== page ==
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East Mississippi times. (Starkville, Miss.) 19??-1926, July 21, 1922, Image 7

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Persistent link: https://chroniclingamerica.loc.gov/lccn/sn87065609/1922-07-21/ed-1/seq-7/

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THE CROSS-CUT
"HURRY!”
, SYNOPSIS.—At Thornton Fair
child's death tits son Robert learns
there has been a dark period in
his father's life which for almost
thirty years has caused him suffer
ing. The secret Is hinted at in a
document left by the elder Fair
child, which also informs Robert
lu; is now owner of a mining claim
hr Colorado, and advising him to
see Henry Ileamish. a lawyer.
Beamish tells Robert his claim, a
silver mine, is at Ohadi. thirty
eight miles from Denver. He also
warns him against a certain man.
"Squint” Rodaine. his father’s en
emy. Robert decides to go to Ohadi.
CHAPTER 111
—2—
Three weeks inter, Robert Fairchild
sat in the smoking compartment of
the Overland Limited, looking at the
Rocky mountains in the distance. In
Ids pocket were a few hundred dol
lars; in the hank in Indianapolis a
few thousand, representing the final
proceeds of the sale of everything that
had connected him with a rather
dreary past. Out before him —
Three weeks had created a meta
morphosis in what had been a plod
ding, matter-of-fact man witli dreams
which did not extend beyond his led
gers and liis gloomy home —but now a
man leaning his head against the win
dow of a rushing train, staring ahead
toward the Rockies and the rainbow
they held for him. Back to the place
where his father had gone with
dreams aglow was the son traveling
now—hack into the rumpled moun
tains where the blue haze hung low
and protecting as though over myste
ries and treasures which awaited one
man and one alone. It thrilled Fair
child, It caused his heart to tug and
pull—nor could lie tell exactly why.
The hills came closer. Still closer;
then, when It seemed that the train
must plunge straight into them, they
drew away again, as though through
some optical Illusion, and brooded in
the Background, as the long, trans
•contlnental train began to bang over
tiie frogs and switches ns tt made Its
entrance Into Denver. Fairchild went
through the long chute and to a ticket
window.
“When can I get a train for Ohadl?"
The ticket seller smiled. “You can’t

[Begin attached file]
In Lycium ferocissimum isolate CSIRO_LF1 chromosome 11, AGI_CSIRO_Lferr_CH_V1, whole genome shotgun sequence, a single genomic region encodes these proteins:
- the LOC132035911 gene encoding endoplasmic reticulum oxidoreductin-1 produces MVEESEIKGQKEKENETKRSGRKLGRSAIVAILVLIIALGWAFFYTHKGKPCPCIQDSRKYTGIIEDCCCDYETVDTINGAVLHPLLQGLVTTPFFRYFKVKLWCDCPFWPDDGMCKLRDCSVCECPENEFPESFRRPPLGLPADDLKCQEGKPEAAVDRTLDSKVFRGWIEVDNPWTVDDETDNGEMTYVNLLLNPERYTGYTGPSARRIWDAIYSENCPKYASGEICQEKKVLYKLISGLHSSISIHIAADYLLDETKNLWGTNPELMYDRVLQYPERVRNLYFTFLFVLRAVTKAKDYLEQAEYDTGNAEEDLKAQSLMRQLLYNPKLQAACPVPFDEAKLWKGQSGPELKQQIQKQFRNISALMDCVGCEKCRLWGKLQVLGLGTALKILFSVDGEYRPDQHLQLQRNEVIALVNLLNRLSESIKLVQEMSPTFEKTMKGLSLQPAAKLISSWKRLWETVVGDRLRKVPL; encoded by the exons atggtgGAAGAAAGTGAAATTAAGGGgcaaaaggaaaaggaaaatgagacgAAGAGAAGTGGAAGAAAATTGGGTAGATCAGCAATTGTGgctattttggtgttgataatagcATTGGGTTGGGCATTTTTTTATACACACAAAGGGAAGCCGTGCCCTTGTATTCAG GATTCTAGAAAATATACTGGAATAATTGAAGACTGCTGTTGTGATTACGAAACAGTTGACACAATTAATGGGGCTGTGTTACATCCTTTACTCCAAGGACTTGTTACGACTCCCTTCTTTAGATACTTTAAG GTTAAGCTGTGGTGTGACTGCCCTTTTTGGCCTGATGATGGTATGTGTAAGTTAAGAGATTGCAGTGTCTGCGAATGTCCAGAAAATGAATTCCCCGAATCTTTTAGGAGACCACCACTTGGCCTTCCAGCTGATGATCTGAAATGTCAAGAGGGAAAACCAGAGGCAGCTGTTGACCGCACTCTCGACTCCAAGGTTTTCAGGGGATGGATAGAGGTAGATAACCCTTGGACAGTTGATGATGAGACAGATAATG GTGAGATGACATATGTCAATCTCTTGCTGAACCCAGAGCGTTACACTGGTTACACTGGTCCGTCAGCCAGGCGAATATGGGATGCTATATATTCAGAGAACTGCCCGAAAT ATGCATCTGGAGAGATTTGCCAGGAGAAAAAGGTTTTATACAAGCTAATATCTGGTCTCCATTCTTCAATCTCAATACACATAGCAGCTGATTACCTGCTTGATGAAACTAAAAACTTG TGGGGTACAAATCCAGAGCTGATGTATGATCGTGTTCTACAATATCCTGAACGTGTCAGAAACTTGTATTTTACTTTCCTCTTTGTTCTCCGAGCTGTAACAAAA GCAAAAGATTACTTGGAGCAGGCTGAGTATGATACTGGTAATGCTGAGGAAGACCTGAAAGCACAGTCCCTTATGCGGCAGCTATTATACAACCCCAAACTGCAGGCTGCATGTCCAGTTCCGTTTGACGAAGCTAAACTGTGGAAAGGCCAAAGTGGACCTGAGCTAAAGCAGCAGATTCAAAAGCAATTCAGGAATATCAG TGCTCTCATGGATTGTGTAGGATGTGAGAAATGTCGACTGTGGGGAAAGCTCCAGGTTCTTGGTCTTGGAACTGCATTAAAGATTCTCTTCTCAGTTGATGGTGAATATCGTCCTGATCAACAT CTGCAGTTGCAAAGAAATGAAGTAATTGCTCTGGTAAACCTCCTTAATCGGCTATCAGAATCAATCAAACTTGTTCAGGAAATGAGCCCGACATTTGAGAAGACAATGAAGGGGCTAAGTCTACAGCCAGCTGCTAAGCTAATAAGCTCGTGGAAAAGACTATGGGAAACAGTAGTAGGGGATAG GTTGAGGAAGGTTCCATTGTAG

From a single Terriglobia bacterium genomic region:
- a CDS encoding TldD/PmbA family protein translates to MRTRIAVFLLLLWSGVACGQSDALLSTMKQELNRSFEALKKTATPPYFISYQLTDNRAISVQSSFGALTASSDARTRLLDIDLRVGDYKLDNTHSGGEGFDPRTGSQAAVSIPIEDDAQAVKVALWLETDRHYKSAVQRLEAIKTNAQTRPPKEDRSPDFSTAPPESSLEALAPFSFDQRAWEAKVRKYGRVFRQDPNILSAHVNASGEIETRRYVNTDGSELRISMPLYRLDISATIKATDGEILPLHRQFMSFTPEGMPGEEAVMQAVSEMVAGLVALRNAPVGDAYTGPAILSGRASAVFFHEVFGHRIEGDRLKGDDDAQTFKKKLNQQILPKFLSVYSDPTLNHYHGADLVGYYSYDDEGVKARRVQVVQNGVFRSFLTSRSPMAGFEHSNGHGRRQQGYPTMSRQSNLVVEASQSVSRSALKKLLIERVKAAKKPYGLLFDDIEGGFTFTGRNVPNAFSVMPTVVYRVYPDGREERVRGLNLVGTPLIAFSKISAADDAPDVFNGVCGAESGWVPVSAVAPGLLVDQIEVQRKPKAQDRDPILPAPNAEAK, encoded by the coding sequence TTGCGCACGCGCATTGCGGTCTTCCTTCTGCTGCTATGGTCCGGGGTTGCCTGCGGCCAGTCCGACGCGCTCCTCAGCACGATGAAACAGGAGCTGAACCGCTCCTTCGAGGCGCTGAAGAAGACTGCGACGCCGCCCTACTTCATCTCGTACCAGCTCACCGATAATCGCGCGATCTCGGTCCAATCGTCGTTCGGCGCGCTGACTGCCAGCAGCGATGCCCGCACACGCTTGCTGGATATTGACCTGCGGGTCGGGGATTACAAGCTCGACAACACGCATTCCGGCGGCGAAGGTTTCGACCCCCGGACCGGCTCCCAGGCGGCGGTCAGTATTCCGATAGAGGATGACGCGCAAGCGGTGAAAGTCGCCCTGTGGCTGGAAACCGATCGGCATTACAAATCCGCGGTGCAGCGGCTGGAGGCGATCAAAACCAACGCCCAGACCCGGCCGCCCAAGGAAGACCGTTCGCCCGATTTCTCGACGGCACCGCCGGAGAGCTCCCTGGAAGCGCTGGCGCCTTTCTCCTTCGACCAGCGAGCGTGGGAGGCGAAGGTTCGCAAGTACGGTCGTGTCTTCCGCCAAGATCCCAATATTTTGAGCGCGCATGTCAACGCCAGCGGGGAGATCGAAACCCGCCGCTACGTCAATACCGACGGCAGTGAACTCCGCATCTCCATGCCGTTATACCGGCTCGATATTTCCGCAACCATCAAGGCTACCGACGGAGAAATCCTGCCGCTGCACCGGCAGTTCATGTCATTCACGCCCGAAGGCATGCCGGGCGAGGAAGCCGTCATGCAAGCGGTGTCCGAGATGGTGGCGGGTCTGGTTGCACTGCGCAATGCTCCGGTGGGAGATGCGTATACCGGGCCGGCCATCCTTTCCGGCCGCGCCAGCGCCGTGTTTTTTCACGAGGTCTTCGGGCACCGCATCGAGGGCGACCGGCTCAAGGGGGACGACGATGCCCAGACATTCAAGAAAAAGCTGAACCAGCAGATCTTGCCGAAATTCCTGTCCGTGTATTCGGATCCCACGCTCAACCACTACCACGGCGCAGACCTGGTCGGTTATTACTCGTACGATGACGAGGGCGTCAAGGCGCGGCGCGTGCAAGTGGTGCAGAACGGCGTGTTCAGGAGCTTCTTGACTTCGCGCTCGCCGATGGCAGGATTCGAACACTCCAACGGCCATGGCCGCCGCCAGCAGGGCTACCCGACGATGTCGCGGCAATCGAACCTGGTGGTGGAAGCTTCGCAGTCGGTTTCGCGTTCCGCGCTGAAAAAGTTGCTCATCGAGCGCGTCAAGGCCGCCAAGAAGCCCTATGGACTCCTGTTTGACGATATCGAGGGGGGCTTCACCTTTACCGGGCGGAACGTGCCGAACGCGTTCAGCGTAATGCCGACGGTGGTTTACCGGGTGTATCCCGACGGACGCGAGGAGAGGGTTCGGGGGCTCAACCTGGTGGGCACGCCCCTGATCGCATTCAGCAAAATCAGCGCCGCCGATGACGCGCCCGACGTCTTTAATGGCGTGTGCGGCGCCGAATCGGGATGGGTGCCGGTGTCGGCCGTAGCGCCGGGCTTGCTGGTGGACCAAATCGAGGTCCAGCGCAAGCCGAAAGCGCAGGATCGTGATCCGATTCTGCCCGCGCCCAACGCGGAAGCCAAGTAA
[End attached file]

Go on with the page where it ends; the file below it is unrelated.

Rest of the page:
get one."
“But the map shows that a railroad
runs there —"
“Ran there, you mean," chaffed the
clerk. “The best you can do Is to
get to Forks <*reek and walk the rest
of the way. That's a narrow-gauge
line, and Clear creek’s been on a ram
page. It took out about two hundred
feet of trestle, and there won’t he a
train into Ohadi for a week. Stranger
out here?"
“Very much of one.”
“In n hurry to get to Ohadi?”
“Yes."
"Then you can go uptown and hire
a taxi—they’ve got big ears for moun
tain work and there are good roads
all the way. It'll cost fifteen or
twenty dollars. Or—”
Fairchild smiled, “(five me the other
system it you’ve got one. I’m not ter
ribly long on cash—for taxis."
"Certainly. No use spending that
money if you’ve got a little pep. and
It isn't a matter of life or death. Go
up to tlie Central loop—anybody ran
direct you—and catch a street car for
Holden. That eats up fifteen miles
and leaves just twenty-three miles
more. Then ask somebody to point
out the road over Mount Lookout.
Machines go along there every few
minutes—no trouble at all to catch a
ride. You’ll be In Ohadi In no time.’’
Fairchild obeyed the instructions,
and in the baggage room rechecked his
trunk to follow him, lightening his
traveling hag at the same time until
it carried only necessities. A lunch
eon, then tlie street car. Three quar
ters of an hour inter, he began tlie
five-mile trudge up tlie broad, smooth,
•carefully paiomed automobile high
way which masters Mount Lookout. A
rumbling sound behind him, then lie
stepped to one side, a grimy truck
driver leaned out to shout ns he
passed:
“Want a lift? Hop on! Can’t
stop—too much grade.”
A running leap, and Fairchild seat
ed himself on the tailboard of. the
truck, swinging his legs nnd looking
out over the fading plains as the
truck roared and clattered upward
along tlie twisting mountain road.